Pope Francis has suggested he’s open to the possibility of the church ordaining men who are already married to women ― but only under very specific conditions.
With a few notable exceptions, men in the Roman Catholic Church take a vow of celibacy before they are ordained into the priesthood. Catholic priests are expected to remain unmarried for all their lives, following the example set by Jesus and many of his apostles.
In a wide-ranging interview with the German newspaper “Die Zeit,” Francis briefly discussed the topic of clerical celibacy, and whether married men could perform some of the jobs of a fully ordained priest in regions of the world where there is a shortage of priests.
There’s been a steady decline in the ordination of priests in Francis’ native Latin America, home to 40 percent of the world’s Catholics, according to the National Catholic Reporter. In Brazil, there is about one priest for every 10,000 Catholics.
There’s been a slight increase in ordinations in the United States, but not enough to replace priests who have died or left the ministry.
According to a translation provided by America Magazine, Francis said that he sympathized with the plight of Catholics who aren’t able to participate in the Eucharist because of a lack of priests in their area. He called the shortage an “enormous problem.” However, he doesn’t think making clerical celibacy optional in order to attract more young men to the priesthood is the way forward.
“The issue of voluntary celibacy is frequently discussed, especially if there is a shortage of clerics. But voluntary celibacy is not a solution,” he told the newspaper.
“Die Zeit” then asked Francis about the possibility of ordaining viri probati ― men of virtue who are married “but can be ordained deacons because of their exemplary Catholic moral conduct.”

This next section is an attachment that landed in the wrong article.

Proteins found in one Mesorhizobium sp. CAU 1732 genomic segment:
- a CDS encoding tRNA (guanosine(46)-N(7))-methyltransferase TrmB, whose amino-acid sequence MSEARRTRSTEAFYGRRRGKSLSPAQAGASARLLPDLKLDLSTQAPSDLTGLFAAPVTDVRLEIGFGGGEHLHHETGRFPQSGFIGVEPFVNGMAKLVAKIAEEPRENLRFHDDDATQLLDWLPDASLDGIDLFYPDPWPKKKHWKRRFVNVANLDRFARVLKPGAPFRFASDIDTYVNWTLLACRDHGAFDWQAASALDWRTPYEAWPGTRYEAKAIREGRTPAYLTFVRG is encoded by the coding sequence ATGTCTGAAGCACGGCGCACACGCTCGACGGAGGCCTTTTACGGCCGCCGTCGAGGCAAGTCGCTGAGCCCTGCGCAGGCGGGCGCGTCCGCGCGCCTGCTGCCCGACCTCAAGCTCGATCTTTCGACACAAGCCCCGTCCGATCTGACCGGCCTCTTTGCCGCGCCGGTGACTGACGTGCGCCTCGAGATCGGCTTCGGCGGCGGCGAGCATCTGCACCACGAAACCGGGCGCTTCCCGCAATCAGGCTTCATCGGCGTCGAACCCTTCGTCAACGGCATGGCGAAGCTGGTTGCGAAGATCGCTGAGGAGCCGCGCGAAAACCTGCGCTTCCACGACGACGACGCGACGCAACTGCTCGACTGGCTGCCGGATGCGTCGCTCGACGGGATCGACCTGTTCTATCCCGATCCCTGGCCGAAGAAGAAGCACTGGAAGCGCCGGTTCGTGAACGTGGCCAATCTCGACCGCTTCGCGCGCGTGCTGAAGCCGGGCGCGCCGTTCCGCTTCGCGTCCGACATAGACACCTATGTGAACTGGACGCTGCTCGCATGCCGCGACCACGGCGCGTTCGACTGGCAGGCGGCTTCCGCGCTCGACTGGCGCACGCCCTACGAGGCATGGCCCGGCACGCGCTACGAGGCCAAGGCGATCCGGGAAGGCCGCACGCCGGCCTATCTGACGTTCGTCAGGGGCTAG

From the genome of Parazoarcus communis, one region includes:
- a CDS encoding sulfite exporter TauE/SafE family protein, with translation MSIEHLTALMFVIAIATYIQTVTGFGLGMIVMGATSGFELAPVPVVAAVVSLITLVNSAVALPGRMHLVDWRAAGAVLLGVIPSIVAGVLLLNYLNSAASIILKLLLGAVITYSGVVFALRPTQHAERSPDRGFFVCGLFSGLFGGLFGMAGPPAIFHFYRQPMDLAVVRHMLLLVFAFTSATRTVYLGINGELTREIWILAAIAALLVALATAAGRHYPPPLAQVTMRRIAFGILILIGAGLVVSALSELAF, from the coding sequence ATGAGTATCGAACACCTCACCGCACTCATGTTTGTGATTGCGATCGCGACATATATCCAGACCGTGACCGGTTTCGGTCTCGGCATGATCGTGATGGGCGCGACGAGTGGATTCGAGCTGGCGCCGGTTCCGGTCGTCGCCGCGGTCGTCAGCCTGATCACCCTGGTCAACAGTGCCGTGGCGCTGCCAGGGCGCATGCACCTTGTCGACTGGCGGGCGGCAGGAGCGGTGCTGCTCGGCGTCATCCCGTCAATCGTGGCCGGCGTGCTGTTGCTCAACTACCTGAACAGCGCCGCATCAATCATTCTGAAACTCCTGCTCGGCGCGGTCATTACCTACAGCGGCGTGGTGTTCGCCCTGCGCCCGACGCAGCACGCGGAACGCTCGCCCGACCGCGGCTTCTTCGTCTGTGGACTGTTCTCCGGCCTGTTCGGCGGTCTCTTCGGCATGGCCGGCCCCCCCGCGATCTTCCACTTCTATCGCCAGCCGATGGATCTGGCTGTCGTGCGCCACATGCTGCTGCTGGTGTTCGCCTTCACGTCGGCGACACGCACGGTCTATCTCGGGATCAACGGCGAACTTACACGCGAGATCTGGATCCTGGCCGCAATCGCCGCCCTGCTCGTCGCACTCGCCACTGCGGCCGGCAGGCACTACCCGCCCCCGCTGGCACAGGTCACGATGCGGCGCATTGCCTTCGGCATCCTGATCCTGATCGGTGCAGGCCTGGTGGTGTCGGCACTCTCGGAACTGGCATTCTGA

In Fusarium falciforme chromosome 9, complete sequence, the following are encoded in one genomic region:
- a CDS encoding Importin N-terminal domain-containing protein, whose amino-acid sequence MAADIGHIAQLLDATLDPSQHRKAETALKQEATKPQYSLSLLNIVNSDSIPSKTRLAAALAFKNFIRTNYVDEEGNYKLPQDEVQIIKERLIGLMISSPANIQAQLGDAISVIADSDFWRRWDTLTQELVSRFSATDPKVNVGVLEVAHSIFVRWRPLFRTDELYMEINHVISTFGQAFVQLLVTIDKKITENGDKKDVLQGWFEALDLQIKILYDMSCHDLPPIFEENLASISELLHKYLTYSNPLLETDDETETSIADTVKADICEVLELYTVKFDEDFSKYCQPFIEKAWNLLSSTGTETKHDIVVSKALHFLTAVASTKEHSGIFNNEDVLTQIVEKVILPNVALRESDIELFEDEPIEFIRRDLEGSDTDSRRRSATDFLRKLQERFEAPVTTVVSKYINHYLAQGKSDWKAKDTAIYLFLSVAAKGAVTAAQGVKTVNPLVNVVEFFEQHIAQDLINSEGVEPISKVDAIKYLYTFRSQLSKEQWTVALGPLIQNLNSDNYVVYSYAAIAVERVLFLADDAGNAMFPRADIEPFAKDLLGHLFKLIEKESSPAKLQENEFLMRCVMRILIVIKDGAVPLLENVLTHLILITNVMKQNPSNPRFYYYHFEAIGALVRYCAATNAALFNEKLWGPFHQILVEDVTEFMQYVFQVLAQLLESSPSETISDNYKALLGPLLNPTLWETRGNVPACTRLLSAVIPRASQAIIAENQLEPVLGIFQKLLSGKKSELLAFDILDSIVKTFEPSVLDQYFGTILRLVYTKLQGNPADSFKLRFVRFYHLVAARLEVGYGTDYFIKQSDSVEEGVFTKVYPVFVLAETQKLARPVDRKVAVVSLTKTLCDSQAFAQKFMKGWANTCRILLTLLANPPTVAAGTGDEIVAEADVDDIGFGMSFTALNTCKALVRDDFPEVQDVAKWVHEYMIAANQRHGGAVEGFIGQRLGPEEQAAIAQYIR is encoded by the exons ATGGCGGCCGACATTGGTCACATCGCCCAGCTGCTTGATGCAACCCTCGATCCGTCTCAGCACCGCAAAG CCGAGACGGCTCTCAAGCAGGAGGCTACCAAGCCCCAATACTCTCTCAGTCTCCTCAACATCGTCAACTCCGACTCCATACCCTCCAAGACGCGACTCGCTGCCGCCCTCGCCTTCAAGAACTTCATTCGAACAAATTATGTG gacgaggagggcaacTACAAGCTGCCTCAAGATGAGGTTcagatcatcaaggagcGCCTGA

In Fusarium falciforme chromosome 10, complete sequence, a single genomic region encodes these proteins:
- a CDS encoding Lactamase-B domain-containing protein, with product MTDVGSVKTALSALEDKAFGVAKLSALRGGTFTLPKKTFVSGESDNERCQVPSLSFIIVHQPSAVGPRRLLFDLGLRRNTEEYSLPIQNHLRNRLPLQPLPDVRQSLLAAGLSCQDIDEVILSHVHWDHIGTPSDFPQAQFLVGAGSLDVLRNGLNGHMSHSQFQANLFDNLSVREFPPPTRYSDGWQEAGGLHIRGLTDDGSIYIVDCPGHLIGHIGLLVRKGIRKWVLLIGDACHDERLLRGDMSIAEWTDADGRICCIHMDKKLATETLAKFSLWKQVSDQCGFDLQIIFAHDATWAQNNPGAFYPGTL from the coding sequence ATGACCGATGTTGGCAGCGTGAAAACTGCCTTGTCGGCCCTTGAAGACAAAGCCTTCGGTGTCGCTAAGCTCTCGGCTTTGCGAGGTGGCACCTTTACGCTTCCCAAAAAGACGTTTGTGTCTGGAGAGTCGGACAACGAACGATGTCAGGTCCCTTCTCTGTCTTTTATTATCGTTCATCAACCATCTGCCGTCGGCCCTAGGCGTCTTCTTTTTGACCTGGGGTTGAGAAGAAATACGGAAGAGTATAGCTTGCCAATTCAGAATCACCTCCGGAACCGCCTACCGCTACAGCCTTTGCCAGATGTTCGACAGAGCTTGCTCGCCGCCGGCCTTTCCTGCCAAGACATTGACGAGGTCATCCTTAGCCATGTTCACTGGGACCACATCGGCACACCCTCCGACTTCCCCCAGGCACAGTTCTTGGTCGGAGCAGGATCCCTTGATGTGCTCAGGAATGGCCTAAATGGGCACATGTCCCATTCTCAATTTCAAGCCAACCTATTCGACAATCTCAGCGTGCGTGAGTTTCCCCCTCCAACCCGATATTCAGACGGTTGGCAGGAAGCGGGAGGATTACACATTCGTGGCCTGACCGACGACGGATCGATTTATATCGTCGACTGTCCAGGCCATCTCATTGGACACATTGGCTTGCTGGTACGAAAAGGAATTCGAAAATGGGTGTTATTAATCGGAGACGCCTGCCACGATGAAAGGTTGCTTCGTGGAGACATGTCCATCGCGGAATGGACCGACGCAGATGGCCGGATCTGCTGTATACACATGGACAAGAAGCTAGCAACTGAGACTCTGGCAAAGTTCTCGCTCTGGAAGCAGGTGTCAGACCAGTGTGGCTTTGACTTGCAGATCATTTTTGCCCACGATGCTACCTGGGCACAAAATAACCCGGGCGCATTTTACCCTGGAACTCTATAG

Francis said that an expanded role for viri probati is something the church needs to consider.
“We need to consider if viri probati could be a possibility. If so, we would need to determine what duties they could undertake, for example, in remote communities,” Francis said.
Married men are already allowed to become deacons in the church. Deacons perform a number of important functions ― including preaching, baptizing, and leading prayers ― but only a priest is allowed to consecrate the Eucharist.
Some Catholic leaders, including Brazilian Cardinal Claudio Hummes, a friend of the pope, have been pushing for allowing viri probati to work in areas of the Amazon where priests are sparse.
The Roman Catholic Church already allows some married clergy to become ordained ― such as former Anglican or Episcopal priests who were married before their ordination into the Catholic church. In addition, some married men in Eastern Rite Catholic churches are able to be ordained.
However, even in these exceptions, marriage isn’t normally allowed after ordination ― an ordained priest isn’t allowed to get married, for example, and widowed priests aren’t able to remarry.
The principle of clerical celibacy evolved over time. The Gospels speak of Jesus healing St. Peter’s mother-in-law ― which meant that the man believed to be the church’s first pope had a wife at one point. Bishops, priest and deacons in the early church continued to get married several centuries after the religion was founded. It wasn’t until the 12th century that celibacy became a requirement for all clergy.
In the past, Pope Francis has made it clear that he was in favor of maintaining the centuries-old practice of priestly celibacy ― but that it’s a matter of tradition, and not a doctrine of the church that is immutable.
In 2012, before he became pope, the then-Cardinal Jorge Bergoglio said that priestly celibacy is “a matter of discipline, not of faith. It can change.”
But, he said, “Tradition has weight and validity.”